MoCA hosts renowned Swiss artist

Pixel Forest. Photo by Diana Kesablyan

By Diana Kesablyan

The Museum of Contemporary Art in downtown Los Angeles is currently running an exhibit called “Pipilotti Rist: Big Heartedness, Be My Neighbor.” Running through June 6, the exhibit highlights renowned Swiss artist Rist’s vision.

“Pipilotti Rist: Big Heartedness, By my Neighbor” truly challenges one’s perspective on the relationship between the body, technology, inner psychology, and art. With her hypnotic videography being projected upon the walls of each room, and hidden messages of female empowerment, Rist transforms the room from a figment of present reality to one of deeper meaning. 

The Swiss artist has always had a passion for videography, beginning her single-channel videos as early as the 1980s. Throughout the exhibition, museum-goers witness over thirty 30 years of her work. 

What is so intriguing about the exhibition is that Rist brings together everyday objects, video, and decorative forms to allow the viewer the optimum experience. Adding to this level of comfort, the audience is encouraged to sit on the couches, bean bags, benches, and bed within the rooms, although these are part of the exhibit. This invites a transition from being a mere spectator to actually experiencing and being a part of the art. 

“My favorite part of the entire thing was being allowed to lay down on the bed in ‘The Apartment.’ It really let you take in what you were seeing and understand why some things may have been placed there. I also really liked the ‘Das Zimmer’ room because of the huge sofas and working TV controller. I felt like I was controlling the art for a moment, ” senior Narek Tovmasyan said.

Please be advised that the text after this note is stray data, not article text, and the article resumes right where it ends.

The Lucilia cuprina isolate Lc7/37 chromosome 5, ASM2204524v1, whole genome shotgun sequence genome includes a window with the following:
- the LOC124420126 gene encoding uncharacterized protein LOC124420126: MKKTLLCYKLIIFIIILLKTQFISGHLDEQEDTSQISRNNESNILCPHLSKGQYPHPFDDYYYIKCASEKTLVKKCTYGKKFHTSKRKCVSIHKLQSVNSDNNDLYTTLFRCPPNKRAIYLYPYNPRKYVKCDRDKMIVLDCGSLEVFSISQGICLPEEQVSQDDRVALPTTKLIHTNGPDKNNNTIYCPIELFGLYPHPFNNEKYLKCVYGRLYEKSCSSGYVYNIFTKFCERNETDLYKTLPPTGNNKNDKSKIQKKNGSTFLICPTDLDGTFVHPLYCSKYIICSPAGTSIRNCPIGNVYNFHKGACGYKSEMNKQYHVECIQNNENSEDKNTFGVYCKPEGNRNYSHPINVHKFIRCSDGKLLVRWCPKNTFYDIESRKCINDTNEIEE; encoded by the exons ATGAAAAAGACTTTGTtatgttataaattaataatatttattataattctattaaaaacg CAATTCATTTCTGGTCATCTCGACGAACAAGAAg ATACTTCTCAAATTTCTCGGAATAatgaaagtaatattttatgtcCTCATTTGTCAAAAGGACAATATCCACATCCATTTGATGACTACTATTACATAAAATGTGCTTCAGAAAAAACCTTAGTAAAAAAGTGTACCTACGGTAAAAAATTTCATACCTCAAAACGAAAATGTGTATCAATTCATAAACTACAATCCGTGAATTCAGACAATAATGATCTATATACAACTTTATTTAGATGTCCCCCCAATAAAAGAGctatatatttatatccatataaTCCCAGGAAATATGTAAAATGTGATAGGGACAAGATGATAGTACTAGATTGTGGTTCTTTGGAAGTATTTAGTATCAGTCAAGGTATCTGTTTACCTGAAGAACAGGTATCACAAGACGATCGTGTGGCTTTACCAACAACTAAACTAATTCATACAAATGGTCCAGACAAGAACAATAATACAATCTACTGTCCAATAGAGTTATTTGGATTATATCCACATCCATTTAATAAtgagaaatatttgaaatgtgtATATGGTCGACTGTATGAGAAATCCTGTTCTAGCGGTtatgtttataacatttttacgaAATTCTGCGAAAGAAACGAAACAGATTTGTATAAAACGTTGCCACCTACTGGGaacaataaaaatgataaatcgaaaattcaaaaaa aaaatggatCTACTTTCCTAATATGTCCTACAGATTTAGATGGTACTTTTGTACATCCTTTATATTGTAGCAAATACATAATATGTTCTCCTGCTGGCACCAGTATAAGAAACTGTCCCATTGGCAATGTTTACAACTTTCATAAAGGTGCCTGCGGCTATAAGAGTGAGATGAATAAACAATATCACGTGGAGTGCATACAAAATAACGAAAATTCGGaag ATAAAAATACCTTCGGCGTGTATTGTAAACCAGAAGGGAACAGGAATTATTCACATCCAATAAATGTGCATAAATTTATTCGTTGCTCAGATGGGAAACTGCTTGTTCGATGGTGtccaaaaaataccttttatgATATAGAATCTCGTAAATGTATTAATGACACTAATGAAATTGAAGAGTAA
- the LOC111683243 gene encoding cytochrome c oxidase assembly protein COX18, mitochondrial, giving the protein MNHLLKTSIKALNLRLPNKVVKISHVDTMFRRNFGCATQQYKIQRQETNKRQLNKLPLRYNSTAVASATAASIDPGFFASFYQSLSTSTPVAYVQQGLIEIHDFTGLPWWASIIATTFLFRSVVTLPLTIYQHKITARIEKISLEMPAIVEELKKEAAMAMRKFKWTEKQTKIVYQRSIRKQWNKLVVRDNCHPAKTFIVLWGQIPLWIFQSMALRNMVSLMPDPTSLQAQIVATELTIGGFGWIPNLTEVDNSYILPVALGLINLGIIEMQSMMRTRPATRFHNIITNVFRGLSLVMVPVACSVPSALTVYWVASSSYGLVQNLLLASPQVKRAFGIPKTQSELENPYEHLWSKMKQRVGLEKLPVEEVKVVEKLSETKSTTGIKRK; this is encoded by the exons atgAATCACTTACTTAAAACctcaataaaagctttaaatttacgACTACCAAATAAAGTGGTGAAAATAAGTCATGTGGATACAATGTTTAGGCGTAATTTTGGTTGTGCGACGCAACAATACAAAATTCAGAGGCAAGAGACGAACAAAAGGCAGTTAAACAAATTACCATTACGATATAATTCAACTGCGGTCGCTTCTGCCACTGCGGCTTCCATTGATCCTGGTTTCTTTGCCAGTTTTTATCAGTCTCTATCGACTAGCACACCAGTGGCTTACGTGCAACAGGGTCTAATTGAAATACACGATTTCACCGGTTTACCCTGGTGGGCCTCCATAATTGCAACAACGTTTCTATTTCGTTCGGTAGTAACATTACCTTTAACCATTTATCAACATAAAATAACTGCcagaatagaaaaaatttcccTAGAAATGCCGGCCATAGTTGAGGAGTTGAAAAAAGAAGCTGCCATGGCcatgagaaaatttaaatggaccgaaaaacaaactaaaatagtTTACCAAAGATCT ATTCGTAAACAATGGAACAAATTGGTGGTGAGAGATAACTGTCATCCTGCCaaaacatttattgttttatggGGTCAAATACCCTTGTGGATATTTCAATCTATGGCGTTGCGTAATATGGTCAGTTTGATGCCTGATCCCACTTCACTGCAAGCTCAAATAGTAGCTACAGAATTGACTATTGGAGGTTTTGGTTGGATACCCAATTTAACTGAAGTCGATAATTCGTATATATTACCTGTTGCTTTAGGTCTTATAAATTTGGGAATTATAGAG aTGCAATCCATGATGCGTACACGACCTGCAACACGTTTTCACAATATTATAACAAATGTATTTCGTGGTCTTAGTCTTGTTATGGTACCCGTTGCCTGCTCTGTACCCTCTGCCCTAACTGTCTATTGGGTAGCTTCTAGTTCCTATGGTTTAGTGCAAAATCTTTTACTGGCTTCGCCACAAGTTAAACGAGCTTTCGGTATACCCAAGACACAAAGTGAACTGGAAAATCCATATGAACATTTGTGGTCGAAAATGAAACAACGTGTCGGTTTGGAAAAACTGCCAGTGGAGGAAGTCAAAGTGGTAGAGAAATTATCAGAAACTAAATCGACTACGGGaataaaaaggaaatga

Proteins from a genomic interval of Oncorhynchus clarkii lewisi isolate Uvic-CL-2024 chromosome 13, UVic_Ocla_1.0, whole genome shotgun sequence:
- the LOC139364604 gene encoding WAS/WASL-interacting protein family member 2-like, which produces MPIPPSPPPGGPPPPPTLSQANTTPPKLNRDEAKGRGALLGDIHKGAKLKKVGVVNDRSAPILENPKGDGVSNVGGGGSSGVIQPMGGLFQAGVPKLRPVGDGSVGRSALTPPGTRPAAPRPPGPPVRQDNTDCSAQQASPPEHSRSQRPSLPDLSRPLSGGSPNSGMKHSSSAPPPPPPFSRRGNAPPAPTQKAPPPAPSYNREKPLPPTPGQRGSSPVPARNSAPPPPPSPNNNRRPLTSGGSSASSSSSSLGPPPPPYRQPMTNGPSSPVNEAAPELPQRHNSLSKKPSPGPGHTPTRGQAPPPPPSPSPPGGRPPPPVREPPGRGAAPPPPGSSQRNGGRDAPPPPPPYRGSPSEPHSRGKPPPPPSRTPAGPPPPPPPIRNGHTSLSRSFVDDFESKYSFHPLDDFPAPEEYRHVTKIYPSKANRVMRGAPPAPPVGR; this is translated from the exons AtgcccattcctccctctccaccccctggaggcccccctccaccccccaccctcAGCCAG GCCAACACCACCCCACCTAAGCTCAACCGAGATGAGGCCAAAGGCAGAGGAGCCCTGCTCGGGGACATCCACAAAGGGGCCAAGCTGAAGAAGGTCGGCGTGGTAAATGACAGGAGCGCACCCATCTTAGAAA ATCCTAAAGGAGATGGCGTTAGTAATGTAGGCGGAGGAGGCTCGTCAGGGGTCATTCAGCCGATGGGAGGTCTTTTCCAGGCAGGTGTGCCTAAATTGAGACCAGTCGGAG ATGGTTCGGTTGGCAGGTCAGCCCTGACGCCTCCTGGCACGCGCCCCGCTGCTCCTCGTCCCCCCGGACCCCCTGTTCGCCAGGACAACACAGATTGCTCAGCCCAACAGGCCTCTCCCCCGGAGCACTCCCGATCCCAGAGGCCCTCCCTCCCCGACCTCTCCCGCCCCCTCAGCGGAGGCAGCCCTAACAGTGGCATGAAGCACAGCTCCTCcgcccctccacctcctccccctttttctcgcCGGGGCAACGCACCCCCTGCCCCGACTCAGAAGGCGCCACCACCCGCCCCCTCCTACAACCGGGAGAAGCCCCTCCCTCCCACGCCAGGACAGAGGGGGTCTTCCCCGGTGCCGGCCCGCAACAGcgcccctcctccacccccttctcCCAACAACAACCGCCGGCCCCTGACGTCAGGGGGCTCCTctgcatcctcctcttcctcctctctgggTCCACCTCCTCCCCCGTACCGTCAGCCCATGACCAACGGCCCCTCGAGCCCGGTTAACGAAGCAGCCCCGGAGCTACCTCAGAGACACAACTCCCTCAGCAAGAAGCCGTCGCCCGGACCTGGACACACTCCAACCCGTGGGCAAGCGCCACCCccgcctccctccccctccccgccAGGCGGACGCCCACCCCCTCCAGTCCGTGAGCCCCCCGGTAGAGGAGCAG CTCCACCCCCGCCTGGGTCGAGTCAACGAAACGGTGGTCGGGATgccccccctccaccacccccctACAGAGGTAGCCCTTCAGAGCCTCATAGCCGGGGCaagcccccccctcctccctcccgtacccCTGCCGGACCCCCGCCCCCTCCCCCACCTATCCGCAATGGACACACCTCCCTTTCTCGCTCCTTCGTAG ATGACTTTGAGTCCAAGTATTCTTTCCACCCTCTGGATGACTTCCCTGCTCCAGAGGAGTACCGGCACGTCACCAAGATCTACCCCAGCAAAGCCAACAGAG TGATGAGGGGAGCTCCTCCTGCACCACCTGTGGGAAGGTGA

With 19 attractions within the exhibition, there are thousands of other items to observe and analyze. 

Perhaps the most popular, albeit boring piece of all, was the “Pixel Forest Transformer.” Although absolutely beautiful, this was, in my opinion, the most lackluster of the showing. Nice to look at, the hanging LED light installation became quite predictable after a while. It wasn’t until after reading about its true intentions I had a true appreciation of the artistry. 

“Pixel Foret Transformer aims for a more truly immersive, intimate experience of video than both traditional projections or screens and virtual-reality technology allows. Dancing to music, the vividly colored lights twinkle and burst through labia-shaped light shades, surrounding the viewer with representation of a part of the female anatomy that has historically been regarded as unmentionable,” according to the brochure. 

Of course, this is the issue with contemporary art. It is not as literal and easy to understand as traditional art forms. Contemporary art begs the viewer to question every aspect of the art and decision of the artist. For some, it is a bunch of mumbo jumbo. For others, it is an exciting challenge. For those like me, it is both. 

If you visit the exhibit, which you should, make sure you spend time not just observing and being a part of the installation, but also that you read about everything you’re looking at to fully understand what you are being immersed in. That way, you’ll appreciate the artistry and the actual art.